Thunderbird School of Global Management at Arizona State University is an American business school and a part of Arizona State University. The school offers master's degrees and executive education programs in global management. Its main campus is located in Glendale, Arizona, at Thunderbird Field No. 1, a former military airfield from which it derives its name. Thunderbird was founded independently in 1946 by Lieutenant General Barton Kyle Yount, and was acquired by Arizona State University in 2015. The school is known for its international network of alumni, of which there are currently some 40,000. Wikipedia.
Saleh N.,Thunderbird School of Global Management
Telecommunications Policy | Year: 2012
In recent years academics have used the term Dictator's Dilemma to describe the impact of the Internet on undemocratic societies. The Dilemma says that if dictatorial rulers permit increased Internet penetration, they risk overthrow; if they do not, they isolate themselves from the global information economy, causing economic decline. Since Internet penetration world-wide has deepened, the Dilemma implies that dictatorships are bound to fall one by one. But how good is the Dilemma as an analytical device? Not very, this essay argues, using the Egyptian uprising of January 2011 as a case study. By examining the state's Internet politics before 2011, the use of the Internet by Egyptian resistance activists, and the power relations that existed after the overthrow of the Dictator, this essay argues that the Dictator's Dilemma blinds scholars to what really happens on the ground. © 2012 Elsevier Ltd.All rights reserved.
Ramadani V.,South East European University |
Hisrich R.D.,Thunderbird School of Global Management |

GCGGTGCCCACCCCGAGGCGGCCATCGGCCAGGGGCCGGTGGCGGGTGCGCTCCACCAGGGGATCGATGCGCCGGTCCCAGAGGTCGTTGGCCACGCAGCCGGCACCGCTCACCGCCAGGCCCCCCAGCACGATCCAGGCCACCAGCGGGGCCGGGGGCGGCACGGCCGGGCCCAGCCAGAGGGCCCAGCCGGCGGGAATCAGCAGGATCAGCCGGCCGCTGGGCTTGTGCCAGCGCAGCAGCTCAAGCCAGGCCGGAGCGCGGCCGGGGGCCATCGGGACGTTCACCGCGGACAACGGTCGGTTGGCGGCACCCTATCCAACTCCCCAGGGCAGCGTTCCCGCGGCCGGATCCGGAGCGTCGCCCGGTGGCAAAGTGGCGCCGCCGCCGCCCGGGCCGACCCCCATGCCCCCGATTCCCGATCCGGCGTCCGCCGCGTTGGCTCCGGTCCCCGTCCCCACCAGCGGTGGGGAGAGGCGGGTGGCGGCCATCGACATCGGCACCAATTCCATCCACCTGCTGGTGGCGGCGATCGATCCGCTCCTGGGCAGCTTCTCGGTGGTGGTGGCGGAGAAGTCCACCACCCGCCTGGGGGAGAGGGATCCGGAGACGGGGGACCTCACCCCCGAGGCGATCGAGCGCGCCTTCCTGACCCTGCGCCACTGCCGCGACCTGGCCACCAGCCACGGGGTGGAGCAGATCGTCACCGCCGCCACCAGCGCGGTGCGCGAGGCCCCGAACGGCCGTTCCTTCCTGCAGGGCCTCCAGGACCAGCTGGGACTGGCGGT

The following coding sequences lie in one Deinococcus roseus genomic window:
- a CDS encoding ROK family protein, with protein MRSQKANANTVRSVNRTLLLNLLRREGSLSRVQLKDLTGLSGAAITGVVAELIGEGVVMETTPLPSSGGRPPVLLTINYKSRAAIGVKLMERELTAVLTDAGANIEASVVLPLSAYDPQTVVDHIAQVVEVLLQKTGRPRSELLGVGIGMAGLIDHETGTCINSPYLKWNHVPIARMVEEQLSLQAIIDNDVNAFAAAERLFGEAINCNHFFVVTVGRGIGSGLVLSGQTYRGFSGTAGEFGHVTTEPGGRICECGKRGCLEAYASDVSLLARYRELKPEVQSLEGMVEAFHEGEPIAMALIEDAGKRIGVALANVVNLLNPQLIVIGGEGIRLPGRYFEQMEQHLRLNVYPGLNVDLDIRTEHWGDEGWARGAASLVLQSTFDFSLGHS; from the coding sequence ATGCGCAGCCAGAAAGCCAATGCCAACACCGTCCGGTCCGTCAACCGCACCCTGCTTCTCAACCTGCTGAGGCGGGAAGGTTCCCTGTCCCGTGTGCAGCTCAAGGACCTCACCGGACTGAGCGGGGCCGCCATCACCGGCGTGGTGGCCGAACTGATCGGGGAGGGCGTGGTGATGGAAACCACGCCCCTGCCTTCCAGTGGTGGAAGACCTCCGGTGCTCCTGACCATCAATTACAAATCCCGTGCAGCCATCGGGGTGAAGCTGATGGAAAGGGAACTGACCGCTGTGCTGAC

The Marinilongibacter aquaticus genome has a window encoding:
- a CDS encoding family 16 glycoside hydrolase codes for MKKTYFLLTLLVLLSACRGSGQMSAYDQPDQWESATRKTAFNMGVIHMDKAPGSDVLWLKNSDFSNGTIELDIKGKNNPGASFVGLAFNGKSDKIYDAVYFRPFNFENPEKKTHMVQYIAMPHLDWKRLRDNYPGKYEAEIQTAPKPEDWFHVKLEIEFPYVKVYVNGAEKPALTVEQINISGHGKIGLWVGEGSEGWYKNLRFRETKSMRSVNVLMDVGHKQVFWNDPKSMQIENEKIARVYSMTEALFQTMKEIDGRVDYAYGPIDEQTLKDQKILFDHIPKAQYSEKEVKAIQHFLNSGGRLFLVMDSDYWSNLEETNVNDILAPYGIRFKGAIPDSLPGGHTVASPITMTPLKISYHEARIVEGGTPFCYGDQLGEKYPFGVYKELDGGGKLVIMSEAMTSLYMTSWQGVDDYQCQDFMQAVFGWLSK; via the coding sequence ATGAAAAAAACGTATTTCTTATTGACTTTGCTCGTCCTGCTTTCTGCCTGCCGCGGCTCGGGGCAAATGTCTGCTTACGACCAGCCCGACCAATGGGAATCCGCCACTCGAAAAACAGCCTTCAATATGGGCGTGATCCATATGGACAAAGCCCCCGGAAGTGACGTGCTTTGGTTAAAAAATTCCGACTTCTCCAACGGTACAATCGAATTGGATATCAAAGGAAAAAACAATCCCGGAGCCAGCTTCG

Gerguri-Rashiti S.,Middle East College
World Review of Entrepreneurship, Management and Sustainable Development | Year: 2015
Female entrepreneurship is a growing trend in transition economies. This article focuses on female entrepreneurs in Albania, Macedonia and Kosovo (hereinafter ALMAKOS) and provides an understanding of current motives, problems and perspectives of female entrepreneurs in this region. Surveys were conducted during the period of January-March 2014 (Macedonia) and May-June 2014 (Albania and Kosovo), to complement secondary sources. The results are reported in terms of the female entrepreneur's personal characteristics, motives for starting a business, the characteristics of their business and operations, the size of the business they run, revenues, their family status, management problems in starting or maintaining their businesses and their self-perceived required competences. Copyright © 2015 Inderscience Enterprises Ltd.
Yannopoulos P.,Brock University |
Auh S.,Thunderbird School of Global Management |
Menguc B.,Brock University
Journal of Product Innovation Management | Year: 2012
Drawing on the learning and market orientation literature, this study examines how responsive and proactive market orientations interact with exploitative and exploratory learning to affect new product performance. Despite advancements in understanding the distinctions between the different types of learning and market orientations, little evidence exists regarding which types of market orientation work best with exploitative or exploratory learning to improve new product performance. Using a sample of 216 high-tech Canadian firms, the authors find that new product performance is elevated only when exploratory learning is bundled with proactive market orientation. New product performance suffered when exploratory learning was complemented with responsive market orientation and when exploitative learning was complemented with proactive market orientation. Implications for marketing theory and practice are discussed. © 2012 Product Development & Management Association.
Kawakami T.,Kansai University |
MacLachlan D.L.,University of Washington |